[DEBATE] : Space Defense Program Gets Extra Funding
Riaz K. Tayob
riazt at iafrica.com
Tue Nov 13 17:09:12 GMT 2007
*Space Defense Program Gets Extra Funding*
By Walter Pincus Monday, November 12, 2007; A19
While wrestling with wars in Iraq and Afghanistan, the Pentagon is
preparing weapons to fight the next battle from space, according to
information in the 621-page, House-Senate conference report on the
fiscal 2008 defense appropriations bill.
The $459 billion bill, which awaits President Bush's signature, provides
$100 million for a new "prompt global strike" program that could deliver
a conventional, precision-guided warhead anywhere in the world within
two hours. It takes funds away from development of a conventional
warhead for the Navy's submarine-launched Trident Intercontinental
Ballistic Missile and from an Air Force plan for the Common Aero Vehicle.
The new program, dubbed Falcon, for "Force Application and Launch from
CONUS," centers on a small-launch-vehicle concept of the Defense
Advanced Research Projects Agency. The agency describes Falcon as a "a
reusable Hypersonic Cruise Vehicle (HCV) capable of delivering
12,000 pounds of payload at a distance of 9,000 nautical miles from [the
continental United States] in less than two hours."
Hypersonic speed is far greater than the speed of sound. The reusable
vehicle being contemplated would "provide the country with significant
capability to conduct responsive missions with quick turn-around sortie
rates while providing aircraft-like operability and mission-recall
capability," according to DARPA.
The vehicle would be launched into space on a rocket, fly on its own to
a target, deliver its payload and return to Earth. In the short term, a
small launch rocket is being developed as part of Falcon. It eventually
would be able to boost the hypersonic vehicle into space. But in the
interim, it will be used to launch small satellites within 48 hours'
notice at a cost of less than $5 million a shot.
Conferees added $100 million above the Bush administration's request for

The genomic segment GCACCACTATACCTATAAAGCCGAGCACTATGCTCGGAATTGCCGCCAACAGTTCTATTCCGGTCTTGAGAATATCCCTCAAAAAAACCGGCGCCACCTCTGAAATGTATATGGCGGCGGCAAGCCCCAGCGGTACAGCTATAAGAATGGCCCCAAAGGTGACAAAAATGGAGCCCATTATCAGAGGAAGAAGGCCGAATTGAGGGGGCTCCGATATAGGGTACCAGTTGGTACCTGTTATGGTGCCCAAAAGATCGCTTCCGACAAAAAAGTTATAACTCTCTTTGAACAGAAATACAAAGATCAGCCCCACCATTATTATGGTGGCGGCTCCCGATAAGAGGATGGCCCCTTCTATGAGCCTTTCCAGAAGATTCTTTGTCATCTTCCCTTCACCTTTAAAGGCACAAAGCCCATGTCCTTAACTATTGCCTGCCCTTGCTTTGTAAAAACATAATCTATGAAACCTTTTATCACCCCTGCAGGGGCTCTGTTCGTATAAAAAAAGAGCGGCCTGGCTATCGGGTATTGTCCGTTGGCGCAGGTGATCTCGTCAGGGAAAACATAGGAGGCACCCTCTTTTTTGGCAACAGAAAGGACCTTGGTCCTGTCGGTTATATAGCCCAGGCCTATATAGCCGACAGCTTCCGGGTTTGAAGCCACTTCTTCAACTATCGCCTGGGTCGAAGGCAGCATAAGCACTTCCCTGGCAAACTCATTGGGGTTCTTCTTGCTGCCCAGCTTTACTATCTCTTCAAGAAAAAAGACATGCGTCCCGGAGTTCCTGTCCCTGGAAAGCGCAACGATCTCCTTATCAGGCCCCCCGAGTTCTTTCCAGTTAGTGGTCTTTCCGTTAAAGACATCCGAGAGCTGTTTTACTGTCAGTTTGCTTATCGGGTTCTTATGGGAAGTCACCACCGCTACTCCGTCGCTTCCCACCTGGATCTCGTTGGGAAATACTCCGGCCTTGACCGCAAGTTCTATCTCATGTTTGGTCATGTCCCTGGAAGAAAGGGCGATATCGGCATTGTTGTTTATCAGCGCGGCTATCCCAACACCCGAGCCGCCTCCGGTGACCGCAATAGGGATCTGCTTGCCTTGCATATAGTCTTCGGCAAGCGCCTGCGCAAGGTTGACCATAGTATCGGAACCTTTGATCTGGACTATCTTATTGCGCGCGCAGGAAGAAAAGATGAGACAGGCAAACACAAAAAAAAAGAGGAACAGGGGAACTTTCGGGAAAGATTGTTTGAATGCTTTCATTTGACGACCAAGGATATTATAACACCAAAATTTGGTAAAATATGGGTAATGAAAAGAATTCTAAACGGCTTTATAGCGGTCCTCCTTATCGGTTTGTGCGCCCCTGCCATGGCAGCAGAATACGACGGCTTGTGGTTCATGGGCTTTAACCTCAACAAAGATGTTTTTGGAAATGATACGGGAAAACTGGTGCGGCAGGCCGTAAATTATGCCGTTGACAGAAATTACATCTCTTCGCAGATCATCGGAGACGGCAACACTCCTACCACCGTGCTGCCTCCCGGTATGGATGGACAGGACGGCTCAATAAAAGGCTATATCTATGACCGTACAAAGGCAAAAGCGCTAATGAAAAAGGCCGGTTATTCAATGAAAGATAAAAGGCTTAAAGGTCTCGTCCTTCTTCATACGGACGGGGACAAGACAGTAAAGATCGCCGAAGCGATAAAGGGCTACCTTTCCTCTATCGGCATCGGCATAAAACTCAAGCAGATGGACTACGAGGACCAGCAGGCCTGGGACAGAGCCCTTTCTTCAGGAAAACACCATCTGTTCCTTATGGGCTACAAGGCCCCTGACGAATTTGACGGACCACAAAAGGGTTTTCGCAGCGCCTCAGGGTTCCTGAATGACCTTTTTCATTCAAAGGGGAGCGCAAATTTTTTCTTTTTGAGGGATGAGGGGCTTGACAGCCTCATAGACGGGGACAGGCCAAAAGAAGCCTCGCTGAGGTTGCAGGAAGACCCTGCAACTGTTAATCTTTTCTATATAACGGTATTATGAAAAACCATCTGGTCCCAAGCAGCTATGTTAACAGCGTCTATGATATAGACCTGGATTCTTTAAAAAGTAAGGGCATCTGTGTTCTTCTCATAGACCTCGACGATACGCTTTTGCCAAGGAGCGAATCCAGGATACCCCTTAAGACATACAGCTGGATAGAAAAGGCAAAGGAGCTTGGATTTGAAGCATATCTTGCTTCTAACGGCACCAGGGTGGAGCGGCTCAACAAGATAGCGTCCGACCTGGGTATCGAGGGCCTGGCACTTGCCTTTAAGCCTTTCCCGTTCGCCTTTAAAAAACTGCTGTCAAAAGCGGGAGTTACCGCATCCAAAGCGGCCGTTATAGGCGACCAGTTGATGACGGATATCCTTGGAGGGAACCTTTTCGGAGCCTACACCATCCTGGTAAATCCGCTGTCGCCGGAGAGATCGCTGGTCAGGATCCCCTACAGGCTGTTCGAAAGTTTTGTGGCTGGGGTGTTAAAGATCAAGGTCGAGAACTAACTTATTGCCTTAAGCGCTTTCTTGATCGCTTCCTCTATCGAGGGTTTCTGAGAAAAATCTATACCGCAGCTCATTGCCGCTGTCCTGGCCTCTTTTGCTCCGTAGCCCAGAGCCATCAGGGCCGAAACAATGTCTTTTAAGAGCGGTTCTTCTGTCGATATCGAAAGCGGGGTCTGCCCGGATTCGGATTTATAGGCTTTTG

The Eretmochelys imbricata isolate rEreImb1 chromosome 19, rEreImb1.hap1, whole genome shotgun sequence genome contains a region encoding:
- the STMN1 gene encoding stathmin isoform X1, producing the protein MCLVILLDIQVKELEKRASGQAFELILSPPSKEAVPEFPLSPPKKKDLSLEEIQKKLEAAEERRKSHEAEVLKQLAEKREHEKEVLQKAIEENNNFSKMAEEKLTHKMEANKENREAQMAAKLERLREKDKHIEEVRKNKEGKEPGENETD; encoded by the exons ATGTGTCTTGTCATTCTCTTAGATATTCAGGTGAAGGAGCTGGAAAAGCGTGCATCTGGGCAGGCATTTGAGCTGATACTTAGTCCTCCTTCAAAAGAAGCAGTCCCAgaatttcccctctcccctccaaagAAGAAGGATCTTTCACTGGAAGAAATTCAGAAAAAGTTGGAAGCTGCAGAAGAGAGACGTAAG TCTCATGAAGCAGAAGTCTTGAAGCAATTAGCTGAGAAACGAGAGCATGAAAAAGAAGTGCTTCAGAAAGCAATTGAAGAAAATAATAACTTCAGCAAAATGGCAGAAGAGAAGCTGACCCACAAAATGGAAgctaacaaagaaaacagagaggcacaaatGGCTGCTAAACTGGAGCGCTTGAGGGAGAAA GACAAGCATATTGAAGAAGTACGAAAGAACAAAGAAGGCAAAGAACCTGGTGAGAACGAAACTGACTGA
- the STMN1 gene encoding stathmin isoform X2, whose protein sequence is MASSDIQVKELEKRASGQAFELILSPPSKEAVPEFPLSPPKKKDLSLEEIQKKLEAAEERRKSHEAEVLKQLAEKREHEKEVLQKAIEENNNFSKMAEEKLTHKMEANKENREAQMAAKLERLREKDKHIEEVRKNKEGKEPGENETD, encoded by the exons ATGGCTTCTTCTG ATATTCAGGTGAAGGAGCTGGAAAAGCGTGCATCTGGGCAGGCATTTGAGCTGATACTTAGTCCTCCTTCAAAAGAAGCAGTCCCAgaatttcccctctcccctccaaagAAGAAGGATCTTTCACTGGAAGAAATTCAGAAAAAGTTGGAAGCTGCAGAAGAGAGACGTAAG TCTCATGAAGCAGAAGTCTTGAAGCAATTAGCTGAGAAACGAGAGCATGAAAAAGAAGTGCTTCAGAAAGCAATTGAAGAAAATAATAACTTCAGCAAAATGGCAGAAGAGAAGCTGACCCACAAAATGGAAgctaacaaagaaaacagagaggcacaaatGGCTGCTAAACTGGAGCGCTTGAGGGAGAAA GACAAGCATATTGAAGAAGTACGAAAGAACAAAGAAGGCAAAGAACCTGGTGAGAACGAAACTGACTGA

nearly $200 million to accelerate "space situational awareness." That is
code for protecting U.S. satellites in space and being able to attack
the enemy's satellites.
"Enhancing these capabilities is critical, particularly following the
Chinese anti-satellite-weapons demonstration last January," the
conferees wrote in their report. They were referring to a Jan. 11
incident in which a Chinese guided missile destroyed an aging weather
satellite in orbit.
"Counterspace systems" that would warn of impending threats to U.S.
satellites, destroy or defend against attackers, and interrupt enemy
satellites are in the Bush budget for $53 million. Conferees gave them
another $10 million.
One research project of $7 million in that category is directed at
"offensive counterspace," described in the Pentagon's presentation to
Congress as designing "the means to disrupt, deny, degrade or destroy an
adversary's space systems, or the information they provide."
Another $18 million would go for research into a second-generation
counter-satellite-communications system; it would explore and develop
capabilities "to provide disruption of satellite communications signals
in response to U.S. Strategic Command requirements," according to the
Pentagon congressional presentation. The first-generation system is
already operational, and an upgrade of those capabilities is in production.
The conferees want to increase funds for the Rapid Identification
Detection and Reporting System, which already had $28 million in the
Bush budget. This system is designed to provide "attack detection,
threat identification and characterization, and support rapid mission
impact assessments on U.S. space systems."
Its first-generation system is scheduled for initial operation at the
end of next year, while the new funds will allow continuation of
research on a second generation, which began this year.
Part of the funding will also go toward work on integrating this system,
which detects enemy threats to U.S. satellites, with the offensive
counterspace and counter-satellite-communications programs. Eventually,
they would be linked with U.S. command-and-control systems "in support
of space control and the counterspace mission areas," according to the
Pentagon's presentation to Congress.
Integration of these developing counterspace missions with a current
command-and-control system is expected by the middle of 2008, according
to documents provided to Congress.
National security and intelligence reporter Walter Pincus pores over the
speeches, reports, transcripts and other documents that flood Washington
and every week uncovers the fine print that rarely makes headlines --
but should. If you have any items that fit the bill, please send them to
fineprint at washpost.com <mailto:fineprint at washpost.com>
Global Network Against Weapons & Nuclear Power in Space PO Box 652
Brunswick, ME 04011
(207) 443-9502 http://www.space4peace.org globalnet at mindspring.com
<mailto:globalnet at mindspring.com> http://space4peace.blogspot.com (Blog)
http://www.myspace.com/brucekgagnon (MySpace profile)
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